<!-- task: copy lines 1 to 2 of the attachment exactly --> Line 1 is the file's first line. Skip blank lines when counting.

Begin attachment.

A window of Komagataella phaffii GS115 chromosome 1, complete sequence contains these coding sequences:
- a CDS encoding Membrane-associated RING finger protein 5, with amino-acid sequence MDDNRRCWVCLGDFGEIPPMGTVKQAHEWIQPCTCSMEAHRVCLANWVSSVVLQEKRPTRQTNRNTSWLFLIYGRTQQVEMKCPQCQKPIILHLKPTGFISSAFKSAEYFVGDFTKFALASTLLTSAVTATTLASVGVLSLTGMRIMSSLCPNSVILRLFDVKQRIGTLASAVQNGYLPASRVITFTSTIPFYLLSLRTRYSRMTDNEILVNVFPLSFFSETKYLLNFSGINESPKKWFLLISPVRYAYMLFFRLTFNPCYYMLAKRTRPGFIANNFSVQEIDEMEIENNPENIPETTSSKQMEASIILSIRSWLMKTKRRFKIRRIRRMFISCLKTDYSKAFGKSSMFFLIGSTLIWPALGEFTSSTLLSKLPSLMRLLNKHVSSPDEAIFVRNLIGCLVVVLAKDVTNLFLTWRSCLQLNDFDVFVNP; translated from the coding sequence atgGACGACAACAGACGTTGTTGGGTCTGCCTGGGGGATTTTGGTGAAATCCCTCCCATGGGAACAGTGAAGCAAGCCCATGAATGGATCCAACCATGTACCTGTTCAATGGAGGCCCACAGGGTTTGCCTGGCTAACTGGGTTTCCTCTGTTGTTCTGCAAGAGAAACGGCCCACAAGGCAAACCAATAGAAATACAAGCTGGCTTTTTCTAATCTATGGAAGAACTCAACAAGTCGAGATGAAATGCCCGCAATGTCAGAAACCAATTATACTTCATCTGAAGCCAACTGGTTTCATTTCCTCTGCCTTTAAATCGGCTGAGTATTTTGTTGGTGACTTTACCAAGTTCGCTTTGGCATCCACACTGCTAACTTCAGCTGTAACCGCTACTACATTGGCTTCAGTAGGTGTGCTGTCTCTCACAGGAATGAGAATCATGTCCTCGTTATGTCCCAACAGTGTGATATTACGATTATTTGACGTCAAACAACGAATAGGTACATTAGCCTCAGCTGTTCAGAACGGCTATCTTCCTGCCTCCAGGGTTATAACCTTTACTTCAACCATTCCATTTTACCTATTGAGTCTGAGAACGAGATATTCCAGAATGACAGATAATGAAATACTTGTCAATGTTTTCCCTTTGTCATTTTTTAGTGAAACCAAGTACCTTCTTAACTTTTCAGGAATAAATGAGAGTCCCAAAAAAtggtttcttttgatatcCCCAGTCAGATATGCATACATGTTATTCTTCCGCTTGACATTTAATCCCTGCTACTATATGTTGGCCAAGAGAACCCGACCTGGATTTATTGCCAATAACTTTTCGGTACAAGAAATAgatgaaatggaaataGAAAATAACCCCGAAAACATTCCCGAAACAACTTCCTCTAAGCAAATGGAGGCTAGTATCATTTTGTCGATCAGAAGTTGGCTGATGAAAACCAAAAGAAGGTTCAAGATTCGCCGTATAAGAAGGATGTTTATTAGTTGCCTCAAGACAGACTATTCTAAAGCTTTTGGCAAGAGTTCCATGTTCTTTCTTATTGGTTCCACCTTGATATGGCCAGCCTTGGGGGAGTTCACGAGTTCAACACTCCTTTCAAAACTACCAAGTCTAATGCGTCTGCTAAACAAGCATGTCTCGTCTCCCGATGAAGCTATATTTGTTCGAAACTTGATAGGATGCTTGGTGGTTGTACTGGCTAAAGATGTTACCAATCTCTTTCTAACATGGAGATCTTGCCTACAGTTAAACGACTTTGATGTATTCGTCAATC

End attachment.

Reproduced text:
A window of Komagataella phaffii GS115 chromosome 1, complete sequence contains these coding sequences:
- a CDS encoding Membrane-associated RING finger protein 5, with amino-acid sequence MDDNRRCWVCLGDFGEIPPMGTVKQAHEWIQPCTCSMEAHRVCLANWVSSVVLQEKRPTRQTNRNTSWLFLIYGRTQQVEMKCPQCQKPIILHLKPTGFISSAFKSAEYFVGDFTKFALASTLLTSAVTATTLASVGVLSLTGMRIMSSLCPNSVILRLFDVKQRIGTLASAVQNGYLPASRVITFTSTIPFYLLSLRTRYSRMTDNEILVNVFPLSFFSETKYLLNFSGINESPKKWFLLISPVRYAYMLFFRLTFNPCYYMLAKRTRPGFIANNFSVQEIDEMEIENNPENIPETTSSKQMEASIILSIRSWLMKTKRRFKIRRIRRMFISCLKTDYSKAFGKSSMFFLIGSTLIWPALGEFTSSTLLSKLPSLMRLLNKHVSSPDEAIFVRNLIGCLVVVLAKDVTNLFLTWRSCLQLNDFDVFVNP; translated from the coding sequence atgGACGACAACAGACGTTGTTGGGTCTGCCTGGGGGATTTTGGTGAAATCCCTCCCATGGGAACAGTGAAGCAAGCCCATGAATGGATCCAACCATGTACCTGTTCAATGGAGGCCCACAGGGTTTGCCTGGCTAACTGGGTTTCCTCTGTTGTTCTGCAAGAGAAACGGCCCACAAGGCAAACCAATAGAAATACAAGCTGGCTTTTTCTAATCTATGGAAGAACTCAACAAGTCGAGATGAAATGCCCGCAATGTCAGAAACCAATTATACTTCATCTGAAGCCAACTGGTTTCATTTCCTCTGCCTTTAAATCGGCTGAGTATTTTGTTGGTGACTTTACCAAGTTCGCTTTGGCATCCACACTGCTAACTTCAGCTGTAACCGCTACTACATTGGCTTCAGTAGGTGTGCTGTCTCTCACAGGAATGAGAATCATGTCCTCGTTATGTCCCAACAGTGTGATATTACGATTATTTGACGTCAAACAACGAATAGGTACATTAGCCTCAGCTGTTCAGAACGGCTATCTTCCTGCCTCCAGGGTTATAACCTTTACTTCAACCATTCCATTTTACCTATTGAGTCTGAGAACGAGATATTCCAGAATGACAGATAATGAAATACTTGTCAATGTTTTCCCTTTGTCATTTTTTAGTGAAACCAAGTACCTTCTTAACTTTTCAGGAATAAATGAGAGTCCCAAAAAAtggtttcttttgatatcCCCAGTCAGATATGCATACATGTTATTCTTCCGCTTGACATTTAATCCCTGCTACTATATGTTGGCCAAGAGAACCCGACCTGGATTTATTGCCAATAACTTTTCGGTACAAGAAATAgatgaaatggaaataGAAAATAACCCCGAAAACATTCCCGAAACAACTTCCTCTAAGCAAATGGAGGCTAGTATCATTTTGTCGATCAGAAGTTGGCTGATGAAAACCAAAAGAAGGTTCAAGATTCGCCGTATAAGAAGGATGTTTATTAGTTGCCTCAAGACAGACTATTCTAAAGCTTTTGGCAAGAGTTCCATGTTCTTTCTTATTGGTTCCACCTTGATATGGCCAGCCTTGGGGGAGTTCACGAGTTCAACACTCCTTTCAAAACTACCAAGTCTAATGCGTCTGCTAAACAAGCATGTCTCGTCTCCCGATGAAGCTATATTTGTTCGAAACTTGATAGGATGCTTGGTGGTTGTACTGGCTAAAGATGTTACCAATCTCTTTCTAACATGGAGATCTTGCCTACAGTTAAACGACTTTGATGTATTCGTCAATC